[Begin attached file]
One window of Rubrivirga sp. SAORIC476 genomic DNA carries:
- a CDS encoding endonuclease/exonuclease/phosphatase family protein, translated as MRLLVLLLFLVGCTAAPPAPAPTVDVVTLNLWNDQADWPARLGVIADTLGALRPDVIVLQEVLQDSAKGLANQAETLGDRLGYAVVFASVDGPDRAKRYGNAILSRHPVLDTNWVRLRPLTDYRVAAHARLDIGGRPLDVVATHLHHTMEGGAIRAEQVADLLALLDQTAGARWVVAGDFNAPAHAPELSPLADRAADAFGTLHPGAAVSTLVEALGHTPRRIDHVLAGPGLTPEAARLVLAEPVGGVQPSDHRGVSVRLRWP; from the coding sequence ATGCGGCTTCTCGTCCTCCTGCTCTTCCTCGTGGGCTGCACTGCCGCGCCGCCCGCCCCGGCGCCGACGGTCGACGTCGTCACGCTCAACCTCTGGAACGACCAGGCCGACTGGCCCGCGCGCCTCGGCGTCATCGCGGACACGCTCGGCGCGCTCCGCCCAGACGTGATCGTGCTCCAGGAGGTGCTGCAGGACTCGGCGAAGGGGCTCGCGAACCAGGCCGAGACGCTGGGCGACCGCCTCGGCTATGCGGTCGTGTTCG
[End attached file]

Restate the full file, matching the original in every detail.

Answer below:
One window of Rubrivirga sp. SAORIC476 genomic DNA carries:
- a CDS encoding endonuclease/exonuclease/phosphatase family protein, translated as MRLLVLLLFLVGCTAAPPAPAPTVDVVTLNLWNDQADWPARLGVIADTLGALRPDVIVLQEVLQDSAKGLANQAETLGDRLGYAVVFASVDGPDRAKRYGNAILSRHPVLDTNWVRLRPLTDYRVAAHARLDIGGRPLDVVATHLHHTMEGGAIRAEQVADLLALLDQTAGARWVVAGDFNAPAHAPELSPLADRAADAFGTLHPGAAVSTLVEALGHTPRRIDHVLAGPGLTPEAARLVLAEPVGGVQPSDHRGVSVRLRWP; from the coding sequence ATGCGGCTTCTCGTCCTCCTGCTCTTCCTCGTGGGCTGCACTGCCGCGCCGCCCGCCCCGGCGCCGACGGTCGACGTCGTCACGCTCAACCTCTGGAACGACCAGGCCGACTGGCCCGCGCGCCTCGGCGTCATCGCGGACACGCTCGGCGCGCTCCGCCCAGACGTGATCGTGCTCCAGGAGGTGCTGCAGGACTCGGCGAAGGGGCTCGCGAACCAGGCCGAGACGCTGGGCGACCGCCTCGGCTATGCGGTCGTGTTCG